You and Me (and the Blood We've Spilled)

Don't own a damn thing. I'm just borrowing characters and concepts for the time being but promise to return them soon(ish).

July 2014

It's a stark scene she finds.

There's an industrial hum and an unwavering tick. The second part would be easy to confuse with the sound of a wristwatch if it weren't for the pool of red beneath the solitary chair on the bare concrete. The blue-blond light that shines through the gloomy windows is almost as anemic as Raymond Reddington, tied to the chair and bleeding out.

When Elizabeth decides to give up her hiding spot, the rubber treads of her thick soled boots scrape across leftover bits of debris on the concrete; the noise hisses and echoes in the vast space. With slight delay, the seated man's eyes open, finding her before him. He acknowledges her by pressing his lips together.

If he is surprised when he finds himself staring at the barrel of her gun, he does not show it.

His eyes slide shut in understanding - he can't nod.

She fires.

Years Ago

The bang causes everyone to jump and then laugh nervously.

Professor Bartsen's podium continues to rattle after he steps away, leans against the table, and when he moves to perch, Elizabeth Scott seated in the front row, two seats right from the center, cannot help but notice that his socks match in pattern but not color and that his hand is still violent red from the slap.

She tries not to laugh, because it will make the next approximately 20 minutes hard to get through.

There is chest puffing and a glance around the room to ensure he has their attention before he starts his story. There's always a story. Every class starts on the right track, but it derails and the students are left to listen to a former CIA man relive his glory days.

"Half of the history of this country will never end up in your textbooks," he sighs and pauses for effect. "The steps that take place, the work we do every day behind the scenes, in the shadows, for your continued security, are incredible.

"Take for instance, the Gatz Project."

The class waits. If he is expecting any sort of comprehension - which is unrealistic, since he probably shouldn't even be sharing this story right now - he'll have to keep waiting.

Elizabeth's pen hovers over the edge of her notepad, trying to determine if the information they're about to hear is worth transcribing into the expansive notes she takes.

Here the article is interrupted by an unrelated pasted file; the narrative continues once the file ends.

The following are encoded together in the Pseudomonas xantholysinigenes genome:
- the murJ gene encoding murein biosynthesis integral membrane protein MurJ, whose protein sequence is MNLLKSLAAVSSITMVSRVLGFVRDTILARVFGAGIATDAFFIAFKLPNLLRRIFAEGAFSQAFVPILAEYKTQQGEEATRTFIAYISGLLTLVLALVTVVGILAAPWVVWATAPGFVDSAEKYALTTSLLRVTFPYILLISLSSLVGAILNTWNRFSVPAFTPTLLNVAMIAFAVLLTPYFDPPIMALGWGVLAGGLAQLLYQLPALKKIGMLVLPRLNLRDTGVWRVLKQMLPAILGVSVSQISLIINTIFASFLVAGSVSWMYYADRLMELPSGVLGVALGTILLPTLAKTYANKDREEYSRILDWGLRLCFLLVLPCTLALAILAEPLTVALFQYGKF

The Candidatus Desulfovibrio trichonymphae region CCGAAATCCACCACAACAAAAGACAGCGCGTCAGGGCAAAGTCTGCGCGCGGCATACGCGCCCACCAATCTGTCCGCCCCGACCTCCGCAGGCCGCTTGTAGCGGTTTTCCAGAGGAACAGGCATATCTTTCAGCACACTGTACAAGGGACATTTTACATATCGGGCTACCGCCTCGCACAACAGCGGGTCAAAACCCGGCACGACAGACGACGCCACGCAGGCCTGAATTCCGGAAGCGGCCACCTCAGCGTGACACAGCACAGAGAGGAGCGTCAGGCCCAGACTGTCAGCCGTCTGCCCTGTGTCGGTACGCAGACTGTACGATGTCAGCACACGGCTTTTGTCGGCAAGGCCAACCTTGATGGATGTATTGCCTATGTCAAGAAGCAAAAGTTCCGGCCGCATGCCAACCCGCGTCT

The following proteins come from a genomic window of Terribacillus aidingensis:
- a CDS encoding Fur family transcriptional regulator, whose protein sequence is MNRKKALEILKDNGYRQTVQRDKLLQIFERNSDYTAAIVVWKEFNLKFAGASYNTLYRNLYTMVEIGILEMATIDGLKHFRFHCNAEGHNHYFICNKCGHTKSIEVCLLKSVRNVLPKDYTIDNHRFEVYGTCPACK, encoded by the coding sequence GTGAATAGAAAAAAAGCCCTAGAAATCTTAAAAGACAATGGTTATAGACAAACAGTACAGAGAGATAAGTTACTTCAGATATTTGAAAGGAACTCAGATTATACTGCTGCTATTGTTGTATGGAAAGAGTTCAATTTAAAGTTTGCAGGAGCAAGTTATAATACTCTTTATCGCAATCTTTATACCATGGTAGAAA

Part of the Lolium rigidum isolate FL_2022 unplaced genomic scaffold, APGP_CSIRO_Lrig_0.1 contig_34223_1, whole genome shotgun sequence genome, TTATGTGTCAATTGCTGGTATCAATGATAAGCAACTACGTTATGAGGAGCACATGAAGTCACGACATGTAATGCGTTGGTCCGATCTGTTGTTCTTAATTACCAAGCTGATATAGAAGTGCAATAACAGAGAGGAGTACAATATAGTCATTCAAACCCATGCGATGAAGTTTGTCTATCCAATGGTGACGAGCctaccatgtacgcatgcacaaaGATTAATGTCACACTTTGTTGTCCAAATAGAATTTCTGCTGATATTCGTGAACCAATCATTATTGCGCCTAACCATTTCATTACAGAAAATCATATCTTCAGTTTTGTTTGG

(It's a habit she'll carry with her into the future, when she'll do the same in the classroom parts of her time at Quantico. Writing it down makes it easier for her to recall later.)

"In the late eighties, we were successfully able to use a gradual propaganda campaign to embed American Intelligence officers with pre-developed histories within a number of criminal organizations. The project consulted heavily with a group of us," he takes a breath to chuckle and she wonders if he has director's notes in his mind, "lowly psychologists to assist with the right steps to take."

The student to Elizabeth's left sighs, just loudly enough for her to hear, and taps his pencil against his notepad. 'Boring' is scrawled in poor penmanship across the edge of the page. Elizabeth doesn't nod, but flashes him a small smile of acknowledgement because actually, this could be an interesting topic if someone other than Bartsen was giving this information.

It's important to try to fit in. She's more than earned her spot in this program, and she's not going to burn a bridge with a potential study partner over a difference of opinion.

This is the sort of practicality her dad's hammered into her, and it's stuck.

The class continues, but Elizabeth's mind is miles away. Her worries are focused on her dad and the fact that he hasn't checked in like he is supposed to. Promised to. Uncle Timmy had promised their fishing trip would be fine, but she worries, as she always does.

Her fingers run over the edge of her scar and she tries to focus on the man speaking in front of the group.